Amy Stewart wrote -
Imagine for a moment...
You are a parent in Uganda. Your child is lucky because for the last seven years, she has been able to attend a very special school--Buiga Sunrise School-- in your home village of Banda Kyandaaza. You and other parents helped to develop and run this school. The student to teacher ratio there is 20 to 1, and with your participation in their volunteer program, the schooling costs your family nothing. Your daughter not only received an amazing education there, but also got important immunizations at the school's medical clinic and two nutritious meals per day cultivated from the school's gardens.
But now your daughter has reached sixth grade, and the school in your village does not yet have a sixth grade classroom. For your daughter to continue her education, she has to go to the school in a neighboring village. You must pay the equivalent of two month's of your family's salary for her to attend, and your daughter must travel for miles on dangerous roads to get to the school (roads made all the more dangerous because she is female). When she gets to this new school, she'll share one teacher with as many as 100 other students, sit in rooms with crumbling walls, and likely not even get to look at a textbook as there aren't enough for everyone.
What would you do?
I know what I'd want to do-- I'd want to build a sixth grade classroom. That's what the folks of Banda Kyandaaza have decided to do. And we're gonna help. Here's how:
Me, you, and my rickety knees are going raise the $6,000 that will build and outfit the classroom and pay for the teacher's entire first year of salary.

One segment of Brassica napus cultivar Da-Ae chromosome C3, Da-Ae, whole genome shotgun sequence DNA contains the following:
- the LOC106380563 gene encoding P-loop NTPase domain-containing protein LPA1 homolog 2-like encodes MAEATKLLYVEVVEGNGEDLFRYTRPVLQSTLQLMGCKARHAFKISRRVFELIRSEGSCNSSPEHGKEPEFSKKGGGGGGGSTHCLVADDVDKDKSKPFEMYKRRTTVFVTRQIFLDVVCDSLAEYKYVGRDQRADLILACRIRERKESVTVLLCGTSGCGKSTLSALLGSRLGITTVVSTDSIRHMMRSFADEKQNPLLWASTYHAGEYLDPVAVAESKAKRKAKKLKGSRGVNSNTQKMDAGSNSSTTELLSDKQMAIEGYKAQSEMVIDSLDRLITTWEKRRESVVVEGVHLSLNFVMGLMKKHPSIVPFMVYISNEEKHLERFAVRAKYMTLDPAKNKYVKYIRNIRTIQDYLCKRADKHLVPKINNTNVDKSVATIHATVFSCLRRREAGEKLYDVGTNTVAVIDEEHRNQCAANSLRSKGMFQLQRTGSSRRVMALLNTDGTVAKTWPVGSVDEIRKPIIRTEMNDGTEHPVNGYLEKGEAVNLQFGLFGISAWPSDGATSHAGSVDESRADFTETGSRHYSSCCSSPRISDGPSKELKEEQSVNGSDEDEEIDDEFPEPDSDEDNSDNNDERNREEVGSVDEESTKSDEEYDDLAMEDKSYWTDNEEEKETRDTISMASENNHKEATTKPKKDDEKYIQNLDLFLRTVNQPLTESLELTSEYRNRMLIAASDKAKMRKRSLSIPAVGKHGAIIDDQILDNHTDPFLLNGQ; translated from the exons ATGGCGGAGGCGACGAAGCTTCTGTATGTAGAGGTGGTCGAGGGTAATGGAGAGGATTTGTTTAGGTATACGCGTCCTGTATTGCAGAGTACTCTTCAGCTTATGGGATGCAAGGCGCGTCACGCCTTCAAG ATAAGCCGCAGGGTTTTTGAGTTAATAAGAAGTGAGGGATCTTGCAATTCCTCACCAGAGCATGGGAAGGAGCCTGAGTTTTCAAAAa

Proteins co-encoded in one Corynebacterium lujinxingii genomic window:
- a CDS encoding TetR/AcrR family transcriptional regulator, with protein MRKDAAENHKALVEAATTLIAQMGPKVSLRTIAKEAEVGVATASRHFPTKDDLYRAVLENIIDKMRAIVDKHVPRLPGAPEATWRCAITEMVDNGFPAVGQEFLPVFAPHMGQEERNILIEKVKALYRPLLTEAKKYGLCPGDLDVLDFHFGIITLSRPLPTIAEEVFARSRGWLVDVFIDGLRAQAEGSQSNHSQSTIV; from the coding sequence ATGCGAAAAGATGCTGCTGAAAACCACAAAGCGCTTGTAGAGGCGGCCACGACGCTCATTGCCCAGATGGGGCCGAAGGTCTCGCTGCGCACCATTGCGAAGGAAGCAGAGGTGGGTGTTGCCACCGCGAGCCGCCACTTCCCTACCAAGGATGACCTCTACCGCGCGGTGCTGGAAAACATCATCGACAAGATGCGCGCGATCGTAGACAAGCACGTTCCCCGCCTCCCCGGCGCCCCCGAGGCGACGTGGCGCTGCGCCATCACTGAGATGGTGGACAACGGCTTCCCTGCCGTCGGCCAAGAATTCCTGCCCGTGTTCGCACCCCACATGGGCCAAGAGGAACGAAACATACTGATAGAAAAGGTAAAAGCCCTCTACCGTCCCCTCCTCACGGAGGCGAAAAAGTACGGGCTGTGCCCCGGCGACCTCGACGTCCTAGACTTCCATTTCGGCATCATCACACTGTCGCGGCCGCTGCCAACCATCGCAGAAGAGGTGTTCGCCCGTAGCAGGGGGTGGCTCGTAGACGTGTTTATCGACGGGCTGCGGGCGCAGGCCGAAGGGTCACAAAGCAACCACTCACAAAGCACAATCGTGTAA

Yes, I said $6,000. That's all it will take.
In order to garner your donations, I will run the Rogue River Trail in 48 hours. That's 40 miles total-- one mile for each of my years on this planet.
Your part is to dig into the lint in your pockets and donate what you can, ask your family, friends, and even your employer to donate, then sit back and soak in how good it feels to be a part of something huge. Something that will ripple out in gorgeous undulations for years upon years.
You can do that. You can be a part of it. Right here, right now.
(Plus, your donation is tax-deductible)
About Buiga Sunrise School:
I have been helping Sunrise with grant writing for almost two years. I am constantly amazed by what they are able to accomplish with such limited funds. Their operation is unique because instead of coming in with an agenda in mind, the community drives their own development. All of Sunrise's projects have grown out of a need the community has recognized first. They have no overhead costs-- everyone in management donates their time-- so 100% of donations goes to Sunrise programs. And they are moving toward self-sustainability on all levels:
--The school's garden is cultivated by the parents and feeds the students
--The school's board positions are held by parents
--In 2011, they established a 2-acre coffee plantation which will provide coffee they can sell on the open market in order to further assure Sunrise's financial stabilty for years to come
This is truly a community-led, community- sustained endeavor.
Buiga Sunrise was started by Nicole Van Seters, her husband, Michael Mugerwa, and the villagers of Banda Kyandaaza. Michael was born in Banda Kyandaaza but has lived abroad for much of his life. On Nicole's first visit to the village, she was moved by the deep sense of community. Grandmothers and neighbors cared for orphans, and those with few resources willingly gave them to those in need. Yet people were dying of easily treatable illnesses and most families could not afford to send their children to school. Sha asked the community what they thought they needed to solve these problems, their answer was unanimous: help us send our kids to school.
With the help of donations from friends and family, Nicole and Michael built Sunrise School and enrolled sixty preschool students in 2005. Since then Sunrise has grown to include a primary school, a health clinic, adult literacy programs, job skills training programs, and income-generating projects for community members. They also perform health outreach services to more than 1,500 in the greater Mukono District. Sunrise believes in nurturing a sense of local responsibility and providing people with the resources they need to make their own positive change.